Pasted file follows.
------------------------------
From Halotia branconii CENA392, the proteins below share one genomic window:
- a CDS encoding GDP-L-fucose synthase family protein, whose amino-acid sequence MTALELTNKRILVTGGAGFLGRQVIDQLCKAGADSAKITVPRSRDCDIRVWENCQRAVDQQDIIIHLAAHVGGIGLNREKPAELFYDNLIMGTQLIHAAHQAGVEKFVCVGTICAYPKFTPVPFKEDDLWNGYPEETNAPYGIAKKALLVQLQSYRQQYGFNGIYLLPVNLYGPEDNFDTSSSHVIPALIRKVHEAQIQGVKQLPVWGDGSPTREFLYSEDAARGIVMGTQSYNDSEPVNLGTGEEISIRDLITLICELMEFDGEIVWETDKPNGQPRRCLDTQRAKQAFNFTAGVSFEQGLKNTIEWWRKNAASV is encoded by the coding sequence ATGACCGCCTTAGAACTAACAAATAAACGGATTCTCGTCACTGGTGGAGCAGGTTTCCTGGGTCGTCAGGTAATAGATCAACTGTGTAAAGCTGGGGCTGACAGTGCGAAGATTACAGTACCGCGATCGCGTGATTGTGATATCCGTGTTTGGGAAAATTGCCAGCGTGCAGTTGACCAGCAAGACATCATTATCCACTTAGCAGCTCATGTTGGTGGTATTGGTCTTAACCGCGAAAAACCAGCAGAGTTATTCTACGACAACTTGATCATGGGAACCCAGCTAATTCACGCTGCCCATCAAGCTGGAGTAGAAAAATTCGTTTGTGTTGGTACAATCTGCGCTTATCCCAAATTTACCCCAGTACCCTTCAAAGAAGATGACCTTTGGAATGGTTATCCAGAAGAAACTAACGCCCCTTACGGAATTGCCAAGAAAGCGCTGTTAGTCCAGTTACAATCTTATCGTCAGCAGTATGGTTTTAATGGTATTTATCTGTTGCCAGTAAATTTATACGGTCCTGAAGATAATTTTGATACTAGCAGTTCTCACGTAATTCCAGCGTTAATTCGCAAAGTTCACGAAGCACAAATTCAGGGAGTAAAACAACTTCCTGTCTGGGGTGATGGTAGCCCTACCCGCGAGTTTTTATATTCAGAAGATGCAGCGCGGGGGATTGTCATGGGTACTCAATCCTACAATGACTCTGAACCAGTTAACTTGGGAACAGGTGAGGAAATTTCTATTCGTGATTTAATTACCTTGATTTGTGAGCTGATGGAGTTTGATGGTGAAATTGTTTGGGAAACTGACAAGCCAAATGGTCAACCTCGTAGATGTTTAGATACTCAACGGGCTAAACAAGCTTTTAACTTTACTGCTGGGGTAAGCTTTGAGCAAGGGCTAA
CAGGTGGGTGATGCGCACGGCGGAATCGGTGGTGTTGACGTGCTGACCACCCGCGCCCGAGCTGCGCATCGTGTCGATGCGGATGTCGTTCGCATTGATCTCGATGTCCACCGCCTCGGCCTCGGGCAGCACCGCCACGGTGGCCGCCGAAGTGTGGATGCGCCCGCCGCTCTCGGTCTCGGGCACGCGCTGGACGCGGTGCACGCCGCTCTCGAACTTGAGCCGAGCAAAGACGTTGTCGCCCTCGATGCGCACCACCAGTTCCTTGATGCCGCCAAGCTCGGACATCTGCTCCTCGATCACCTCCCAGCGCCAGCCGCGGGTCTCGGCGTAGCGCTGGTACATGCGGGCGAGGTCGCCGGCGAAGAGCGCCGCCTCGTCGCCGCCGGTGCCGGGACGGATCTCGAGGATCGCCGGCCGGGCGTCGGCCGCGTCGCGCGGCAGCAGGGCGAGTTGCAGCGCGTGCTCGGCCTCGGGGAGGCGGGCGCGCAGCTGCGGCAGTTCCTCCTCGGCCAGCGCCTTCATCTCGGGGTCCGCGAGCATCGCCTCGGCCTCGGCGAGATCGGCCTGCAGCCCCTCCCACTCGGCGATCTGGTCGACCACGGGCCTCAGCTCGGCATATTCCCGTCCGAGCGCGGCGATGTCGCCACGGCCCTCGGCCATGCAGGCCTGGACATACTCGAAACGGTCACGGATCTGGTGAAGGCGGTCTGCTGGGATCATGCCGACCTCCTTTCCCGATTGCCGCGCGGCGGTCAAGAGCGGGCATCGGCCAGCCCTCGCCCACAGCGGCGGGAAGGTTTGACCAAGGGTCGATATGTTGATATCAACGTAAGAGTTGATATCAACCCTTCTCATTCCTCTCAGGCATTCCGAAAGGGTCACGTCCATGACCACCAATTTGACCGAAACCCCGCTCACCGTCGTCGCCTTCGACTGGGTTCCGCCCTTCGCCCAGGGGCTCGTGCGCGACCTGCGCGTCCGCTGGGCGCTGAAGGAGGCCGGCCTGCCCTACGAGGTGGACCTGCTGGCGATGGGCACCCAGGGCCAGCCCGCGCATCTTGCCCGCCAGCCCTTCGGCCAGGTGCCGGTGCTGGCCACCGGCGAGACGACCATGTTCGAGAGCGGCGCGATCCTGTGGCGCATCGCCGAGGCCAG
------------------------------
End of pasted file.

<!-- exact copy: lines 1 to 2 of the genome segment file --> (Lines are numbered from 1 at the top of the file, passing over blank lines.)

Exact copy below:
From Halotia branconii CENA392, the proteins below share one genomic window:
- a CDS encoding GDP-L-fucose synthase family protein, whose amino-acid sequence MTALELTNKRILVTGGAGFLGRQVIDQLCKAGADSAKITVPRSRDCDIRVWENCQRAVDQQDIIIHLAAHVGGIGLNREKPAELFYDNLIMGTQLIHAAHQAGVEKFVCVGTICAYPKFTPVPFKEDDLWNGYPEETNAPYGIAKKALLVQLQSYRQQYGFNGIYLLPVNLYGPEDNFDTSSSHVIPALIRKVHEAQIQGVKQLPVWGDGSPTREFLYSEDAARGIVMGTQSYNDSEPVNLGTGEEISIRDLITLICELMEFDGEIVWETDKPNGQPRRCLDTQRAKQAFNFTAGVSFEQGLKNTIEWWRKNAASV is encoded by the coding sequence ATGACCGCCTTAGAACTAACAAATAAACGGATTCTCGTCACTGGTGGAGCAGGTTTCCTGGGTCGTCAGGTAATAGATCAACTGTGTAAAGCTGGGGCTGACAGTGCGAAGATTACAGTACCGCGATCGCGTGATTGTGATATCCGTGTTTGGGAAAATTGCCAGCGTGCAGTTGACCAGCAAGACATCATTATCCACTTAGCAGCTCATGTTGGTGGTATTGGTCTTAACCGCGAAAAACCAGCAGAGTTATTCTACGACAACTTGATCATGGGAACCCAGCTAATTCACGCTGCCCATCAAGCTGGAGTAGAAAAATTCGTTTGTGTTGGTACAATCTGCGCTTATCCCAAATTTACCCCAGTACCCTTCAAAGAAGATGACCTTTGGAATGGTTATCCAGAAGAAACTAACGCCCCTTACGGAATTGCCAAGAAAGCGCTGTTAGTCCAGTTACAATCTTATCGTCAGCAGTATGGTTTTAATGGTATTTATCTGTTGCCAGTAAATTTATACGGTCCTGAAGATAATTTTGATACTAGCAGTTCTCACGTAATTCCAGCGTTAATTCGCAAAGTTCACGAAGCACAAATTCAGGGAGTAAAACAACTTCCTGTCTGGGGTGATGGTAGCCCTACCCGCGAGTTTTTATATTCAGAAGATGCAGCGCGGGGGATTGTCATGGGTACTCAATCCTACAATGACTCTGAACCAGTTAACTTGGGAACAGGTGAGGAAATTTCTATTCGTGATTTAATTACCTTGATTTGTGAGCTGATGGAGTTTGATGGTGAAATTGTTTGGGAAACTGACAAGCCAAATGGTCAACCTCGTAGATGTTTAGATACTCAACGGGCTAAACAAGCTTTTAACTTTACTGCTGGGGTAAGCTTTGAGCAAGGGCTAA